June 27, 2011

All Hail Queen Sally

Carnage outside the bee city was piling up this morning. There were several queen carcasses on the patio and probably more scattered away from the hive. All together we counted around 16 queen cells, which means 15 queens-to-be did not make it.
We think this little lady was the victor and is now the new queen. Alden named her Sally... yep. Ilana and Alden saw her clinging to the side of the hive for about 15 minutes this morning before she took off on what we assume was her mating flight.

We did not see her return, but will know if everything happened as it should in a couple days if we see baby bees again in the hive.

Some of the workers in the video above are trying to help Sally find her way back to the hive by fanning the nasonov pheromone out into the air.
We collected a few of the vanquished queens for a posthumous photo shoot. RIP little lasses. It was amazing to see just how much smaller the virgin queens are than mated queens. The queen's abdomen really expands dramatically once it's filled with sperm and eggs.

June 26, 2011

Bee swarm part II

Alden holding a drone. A worker bee in our remaining hive is fanning the nasonov pheromone.

We never located the bee swarm after they left, but we knew they had to be somewhere nearby. We only want the best for them and will be happy as long as they are happy, blahdy blah, but still it would be nice if they would just realize that the best place in the neighborhood really is in our backyard and come home. The weather was cool and rainy all week, so I thought we might still have a chance this weekend to impact their decision. Since I'm halfway though Honeybee Democracy (fantastic book, btw!) my head is filled with crazy ideas about tracking and eventually coaxing our swarm back to our property with a fresh new hive filled with comb, the ideal cavity volume, and a south-facing courtyard, etc. These are all qualities of a nest site that are highly valued by scout bees, so my thinking was that since our swarm was probably still nearby going through the bee equivalent of the neighborhood real estate flier, we'd swoop in with an offer so good, they'd be fools to pass up. Our family made a trek to the local bee supply store today and returned victorious with a fresh set of supers, complete with matching frames. Kerstin had barely unloaded the trunk when our neighbor approached us and inquired about our bees.

"Um, they swarmed on us last week, why do you ask?"
"Oh, my friend and I were walking the dogs by the llama farm down the road and saw a massive cloud of insects heading for the open pasture on the other side of the farm. At first we thought they were flies and then I realized they were bees. They aren't yours, are they?"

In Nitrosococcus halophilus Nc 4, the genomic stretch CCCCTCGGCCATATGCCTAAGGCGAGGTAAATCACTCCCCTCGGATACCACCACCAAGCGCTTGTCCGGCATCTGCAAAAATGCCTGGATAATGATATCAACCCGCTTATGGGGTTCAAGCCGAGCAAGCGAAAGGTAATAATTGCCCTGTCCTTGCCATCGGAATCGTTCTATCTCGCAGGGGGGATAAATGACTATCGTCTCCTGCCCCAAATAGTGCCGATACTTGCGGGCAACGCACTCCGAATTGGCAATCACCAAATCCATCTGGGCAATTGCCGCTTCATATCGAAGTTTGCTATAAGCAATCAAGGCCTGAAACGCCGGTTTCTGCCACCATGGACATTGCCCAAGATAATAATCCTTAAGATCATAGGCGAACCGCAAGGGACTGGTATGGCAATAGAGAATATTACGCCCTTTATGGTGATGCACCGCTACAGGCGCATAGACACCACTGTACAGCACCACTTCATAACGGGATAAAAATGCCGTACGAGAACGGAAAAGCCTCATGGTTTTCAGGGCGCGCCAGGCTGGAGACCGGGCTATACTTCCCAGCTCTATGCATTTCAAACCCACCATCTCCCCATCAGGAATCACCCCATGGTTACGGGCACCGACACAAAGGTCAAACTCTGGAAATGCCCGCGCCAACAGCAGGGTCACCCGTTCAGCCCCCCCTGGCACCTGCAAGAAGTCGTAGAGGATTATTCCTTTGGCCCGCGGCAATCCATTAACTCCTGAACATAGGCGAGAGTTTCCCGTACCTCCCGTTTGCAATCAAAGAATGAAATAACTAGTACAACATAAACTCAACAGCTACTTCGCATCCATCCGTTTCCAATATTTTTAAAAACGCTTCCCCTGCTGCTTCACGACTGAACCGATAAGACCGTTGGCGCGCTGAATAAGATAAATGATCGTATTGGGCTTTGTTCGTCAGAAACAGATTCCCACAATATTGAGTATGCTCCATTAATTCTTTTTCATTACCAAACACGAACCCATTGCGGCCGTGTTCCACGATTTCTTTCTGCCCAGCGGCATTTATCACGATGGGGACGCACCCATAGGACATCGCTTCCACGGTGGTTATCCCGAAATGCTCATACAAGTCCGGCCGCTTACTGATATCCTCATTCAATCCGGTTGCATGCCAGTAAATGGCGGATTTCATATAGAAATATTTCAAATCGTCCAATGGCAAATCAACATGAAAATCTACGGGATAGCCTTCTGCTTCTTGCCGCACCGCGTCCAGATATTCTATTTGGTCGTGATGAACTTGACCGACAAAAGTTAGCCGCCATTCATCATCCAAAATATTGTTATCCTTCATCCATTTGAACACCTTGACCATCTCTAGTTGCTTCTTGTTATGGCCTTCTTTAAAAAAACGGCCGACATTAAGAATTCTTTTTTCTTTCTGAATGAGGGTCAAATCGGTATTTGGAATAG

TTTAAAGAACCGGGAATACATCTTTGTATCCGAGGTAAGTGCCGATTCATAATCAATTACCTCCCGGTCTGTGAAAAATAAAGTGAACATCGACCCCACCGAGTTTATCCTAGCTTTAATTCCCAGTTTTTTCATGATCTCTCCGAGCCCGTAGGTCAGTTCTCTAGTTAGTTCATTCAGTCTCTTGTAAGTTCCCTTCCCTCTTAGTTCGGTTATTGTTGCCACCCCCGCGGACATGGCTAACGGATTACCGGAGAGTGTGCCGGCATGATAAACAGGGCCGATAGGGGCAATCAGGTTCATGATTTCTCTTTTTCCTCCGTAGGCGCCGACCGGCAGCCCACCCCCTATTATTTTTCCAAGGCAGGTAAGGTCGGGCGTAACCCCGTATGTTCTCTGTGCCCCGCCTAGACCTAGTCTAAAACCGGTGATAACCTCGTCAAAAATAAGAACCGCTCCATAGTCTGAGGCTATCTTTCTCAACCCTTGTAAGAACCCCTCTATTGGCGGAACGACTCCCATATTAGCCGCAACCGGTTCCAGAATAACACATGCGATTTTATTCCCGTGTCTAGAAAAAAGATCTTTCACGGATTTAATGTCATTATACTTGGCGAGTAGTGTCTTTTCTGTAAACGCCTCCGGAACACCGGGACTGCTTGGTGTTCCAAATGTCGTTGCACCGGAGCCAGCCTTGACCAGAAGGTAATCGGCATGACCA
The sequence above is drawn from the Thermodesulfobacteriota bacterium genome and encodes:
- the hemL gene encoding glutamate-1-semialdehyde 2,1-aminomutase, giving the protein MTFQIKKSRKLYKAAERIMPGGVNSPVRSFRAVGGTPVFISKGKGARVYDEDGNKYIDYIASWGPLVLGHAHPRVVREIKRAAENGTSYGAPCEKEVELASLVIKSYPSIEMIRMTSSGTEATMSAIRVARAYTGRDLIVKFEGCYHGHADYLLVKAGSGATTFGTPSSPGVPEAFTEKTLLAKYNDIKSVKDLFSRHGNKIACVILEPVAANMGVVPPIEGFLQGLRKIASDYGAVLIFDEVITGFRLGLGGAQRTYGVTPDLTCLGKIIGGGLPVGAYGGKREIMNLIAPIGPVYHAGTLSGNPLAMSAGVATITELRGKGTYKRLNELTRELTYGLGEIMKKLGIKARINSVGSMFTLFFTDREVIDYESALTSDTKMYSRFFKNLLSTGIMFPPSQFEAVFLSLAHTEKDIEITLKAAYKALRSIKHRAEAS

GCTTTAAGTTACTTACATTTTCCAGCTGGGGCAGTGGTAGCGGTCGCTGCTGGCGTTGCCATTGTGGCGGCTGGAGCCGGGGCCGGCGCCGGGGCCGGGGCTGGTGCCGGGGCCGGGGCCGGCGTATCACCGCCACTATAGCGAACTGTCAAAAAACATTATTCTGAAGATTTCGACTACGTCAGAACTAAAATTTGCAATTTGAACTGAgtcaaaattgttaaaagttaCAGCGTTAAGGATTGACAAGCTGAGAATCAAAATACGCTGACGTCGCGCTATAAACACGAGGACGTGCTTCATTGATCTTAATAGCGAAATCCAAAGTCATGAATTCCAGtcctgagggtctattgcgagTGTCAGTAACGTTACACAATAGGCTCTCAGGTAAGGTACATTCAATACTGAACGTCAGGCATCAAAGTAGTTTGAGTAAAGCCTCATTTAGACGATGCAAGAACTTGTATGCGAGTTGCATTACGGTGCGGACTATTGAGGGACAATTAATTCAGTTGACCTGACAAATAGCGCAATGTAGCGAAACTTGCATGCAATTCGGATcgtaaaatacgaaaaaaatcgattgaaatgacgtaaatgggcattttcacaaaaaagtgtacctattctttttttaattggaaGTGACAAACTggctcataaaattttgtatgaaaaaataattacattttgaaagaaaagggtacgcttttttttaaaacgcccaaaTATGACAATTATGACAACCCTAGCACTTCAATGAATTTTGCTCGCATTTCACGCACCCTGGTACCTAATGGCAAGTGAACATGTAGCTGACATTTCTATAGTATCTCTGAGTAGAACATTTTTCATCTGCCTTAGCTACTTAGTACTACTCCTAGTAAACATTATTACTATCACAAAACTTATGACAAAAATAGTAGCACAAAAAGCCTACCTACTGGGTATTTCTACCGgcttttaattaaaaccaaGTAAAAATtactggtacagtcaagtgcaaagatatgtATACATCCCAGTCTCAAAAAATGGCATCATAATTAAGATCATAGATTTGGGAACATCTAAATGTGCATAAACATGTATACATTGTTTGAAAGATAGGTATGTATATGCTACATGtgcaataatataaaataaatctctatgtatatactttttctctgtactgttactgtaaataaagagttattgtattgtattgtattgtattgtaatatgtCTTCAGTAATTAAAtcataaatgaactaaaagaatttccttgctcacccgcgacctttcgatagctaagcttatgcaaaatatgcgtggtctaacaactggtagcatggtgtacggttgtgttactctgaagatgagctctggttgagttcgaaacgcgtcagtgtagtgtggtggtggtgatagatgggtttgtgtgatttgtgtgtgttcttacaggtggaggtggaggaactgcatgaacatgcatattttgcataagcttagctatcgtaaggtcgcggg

We jumped in the car and drove down to the farm and the pasture to see if we could catch of glimpse of them on their way out of town, but alas, we were too late there too.
We're still building the new hive and plan to put it out in the field anyway. We hope that another swarm will find it attractive to them and take up residence before it gets too late in the season to build up the honey reserves to successfully overwinter. We are all quite taken with our bees and hope to increase our apiary to 3 or 4 hives by next year. In the meantime, the ascendent queen has probably offed her rivals and will probably take her wedding flight soon. More drama is still ahead of us until she starts laying. Stay tuned...

June 25, 2011

A New Reign

The colony was acting weird today. I told Ilana to check them out and she came back to tell me that the queens were 'tooting'. This is not a euphemism for gassy bees, oh no. 'Tooting', also known as piping, is the noise the baby queens make either while still inside their cells or immediately after emergence. The queens make this noise by vibrating their wing muscles without moving the wings, which causes the sound to resonate in the thorax. It occurs most often where there is more than one queen in a hive and is thought to be a battle cry announcing the queen's willingness to fight. It may also demonstrate the fitness of the new queen to the worker bees, which may rally around the strongest virgin queen. You have to listen to the hive very carefully, and if you are lucky (which we were) you can hear a sound like a mosquito buzz (high pitched whine) coming from inside the hive, possibly followed by a response buzz from another queen in a different cell. The sound from our own hive was too faint to record for you, hence the You Tube link, but it sounded identical to this video. Specifically, this is the 'tooting' noise, which suggests that at least one queen has already hatched and, workers willing, is on the prowl.

If they haven't already done so, any day now the rest of the queens will emerge and it will be Thunderdome time, unless they are planning successive swarms. Good timing for it, the weather will be nice this week for the victorious queen's mating flight.